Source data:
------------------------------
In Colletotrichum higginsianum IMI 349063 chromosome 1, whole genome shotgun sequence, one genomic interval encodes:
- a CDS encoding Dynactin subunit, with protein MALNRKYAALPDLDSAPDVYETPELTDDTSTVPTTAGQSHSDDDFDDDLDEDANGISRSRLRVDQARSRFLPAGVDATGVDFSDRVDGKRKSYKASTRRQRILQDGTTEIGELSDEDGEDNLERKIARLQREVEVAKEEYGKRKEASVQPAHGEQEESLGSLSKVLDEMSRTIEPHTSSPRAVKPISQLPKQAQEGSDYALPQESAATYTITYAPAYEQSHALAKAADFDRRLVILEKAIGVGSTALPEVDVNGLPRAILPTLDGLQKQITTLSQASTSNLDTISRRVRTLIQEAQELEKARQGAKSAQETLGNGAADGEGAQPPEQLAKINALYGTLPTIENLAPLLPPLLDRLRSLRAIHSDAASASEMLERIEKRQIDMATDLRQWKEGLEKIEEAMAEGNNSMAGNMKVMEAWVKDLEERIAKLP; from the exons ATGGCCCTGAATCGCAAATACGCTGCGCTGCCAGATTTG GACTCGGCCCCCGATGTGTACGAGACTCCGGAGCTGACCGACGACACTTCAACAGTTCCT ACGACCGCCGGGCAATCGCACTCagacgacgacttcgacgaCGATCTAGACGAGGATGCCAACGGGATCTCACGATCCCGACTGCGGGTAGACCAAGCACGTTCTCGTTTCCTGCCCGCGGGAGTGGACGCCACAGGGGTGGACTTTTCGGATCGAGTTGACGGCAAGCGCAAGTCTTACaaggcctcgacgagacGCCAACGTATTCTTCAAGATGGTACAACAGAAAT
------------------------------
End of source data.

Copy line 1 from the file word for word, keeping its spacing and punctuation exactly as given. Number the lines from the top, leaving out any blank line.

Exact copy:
In Colletotrichum higginsianum IMI 349063 chromosome 1, whole genome shotgun sequence, one genomic interval encodes: